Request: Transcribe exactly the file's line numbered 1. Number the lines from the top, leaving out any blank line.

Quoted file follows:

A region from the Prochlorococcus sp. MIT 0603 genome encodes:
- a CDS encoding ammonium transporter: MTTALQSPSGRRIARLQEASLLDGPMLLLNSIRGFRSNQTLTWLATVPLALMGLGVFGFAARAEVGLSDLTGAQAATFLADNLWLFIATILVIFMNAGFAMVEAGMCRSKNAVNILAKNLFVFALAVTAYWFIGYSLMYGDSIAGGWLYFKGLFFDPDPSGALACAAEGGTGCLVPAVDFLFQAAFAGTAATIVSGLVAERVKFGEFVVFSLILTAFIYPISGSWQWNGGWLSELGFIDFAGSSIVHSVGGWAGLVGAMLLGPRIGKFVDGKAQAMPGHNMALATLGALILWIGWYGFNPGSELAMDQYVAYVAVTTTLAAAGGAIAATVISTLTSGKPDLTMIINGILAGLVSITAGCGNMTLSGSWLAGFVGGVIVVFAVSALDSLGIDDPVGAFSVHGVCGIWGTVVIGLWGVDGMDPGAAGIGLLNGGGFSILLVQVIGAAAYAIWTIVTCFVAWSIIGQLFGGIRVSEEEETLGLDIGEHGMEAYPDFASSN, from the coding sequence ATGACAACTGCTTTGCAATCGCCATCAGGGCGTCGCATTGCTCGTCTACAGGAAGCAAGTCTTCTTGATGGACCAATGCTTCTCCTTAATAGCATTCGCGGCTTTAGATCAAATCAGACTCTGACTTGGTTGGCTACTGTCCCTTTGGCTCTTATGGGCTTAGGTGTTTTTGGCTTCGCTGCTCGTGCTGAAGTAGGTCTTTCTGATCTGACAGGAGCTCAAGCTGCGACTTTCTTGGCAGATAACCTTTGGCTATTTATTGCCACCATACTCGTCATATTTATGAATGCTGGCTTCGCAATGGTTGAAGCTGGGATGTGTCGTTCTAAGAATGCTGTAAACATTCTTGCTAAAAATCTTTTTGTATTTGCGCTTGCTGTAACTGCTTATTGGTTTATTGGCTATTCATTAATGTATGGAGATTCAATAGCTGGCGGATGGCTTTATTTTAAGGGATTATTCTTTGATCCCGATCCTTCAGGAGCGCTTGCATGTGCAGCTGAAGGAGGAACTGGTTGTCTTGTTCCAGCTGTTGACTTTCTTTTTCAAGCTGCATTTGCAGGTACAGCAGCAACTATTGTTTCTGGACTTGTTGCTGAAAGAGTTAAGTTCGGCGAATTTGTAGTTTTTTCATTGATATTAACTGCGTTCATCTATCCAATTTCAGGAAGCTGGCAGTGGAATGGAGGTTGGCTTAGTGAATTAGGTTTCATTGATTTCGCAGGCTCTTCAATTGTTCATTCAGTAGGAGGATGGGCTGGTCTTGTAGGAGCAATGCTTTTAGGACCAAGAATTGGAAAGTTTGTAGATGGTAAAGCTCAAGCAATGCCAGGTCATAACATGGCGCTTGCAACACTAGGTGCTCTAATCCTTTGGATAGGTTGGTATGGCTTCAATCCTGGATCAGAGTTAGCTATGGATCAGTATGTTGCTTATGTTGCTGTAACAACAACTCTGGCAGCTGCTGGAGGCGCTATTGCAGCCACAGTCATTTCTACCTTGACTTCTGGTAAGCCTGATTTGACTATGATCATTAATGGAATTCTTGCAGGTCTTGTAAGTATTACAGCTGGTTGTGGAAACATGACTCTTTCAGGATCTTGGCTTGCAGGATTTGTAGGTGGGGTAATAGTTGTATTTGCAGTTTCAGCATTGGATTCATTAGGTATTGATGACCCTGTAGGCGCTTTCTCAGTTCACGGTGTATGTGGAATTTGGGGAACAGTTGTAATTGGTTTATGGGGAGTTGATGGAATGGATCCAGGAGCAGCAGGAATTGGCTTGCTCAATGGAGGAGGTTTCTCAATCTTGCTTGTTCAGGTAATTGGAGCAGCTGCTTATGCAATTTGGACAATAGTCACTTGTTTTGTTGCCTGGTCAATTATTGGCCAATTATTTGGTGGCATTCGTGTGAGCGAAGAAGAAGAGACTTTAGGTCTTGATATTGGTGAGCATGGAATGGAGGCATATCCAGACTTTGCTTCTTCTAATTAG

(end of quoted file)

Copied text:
A region from the Prochlorococcus sp. MIT 0603 genome encodes: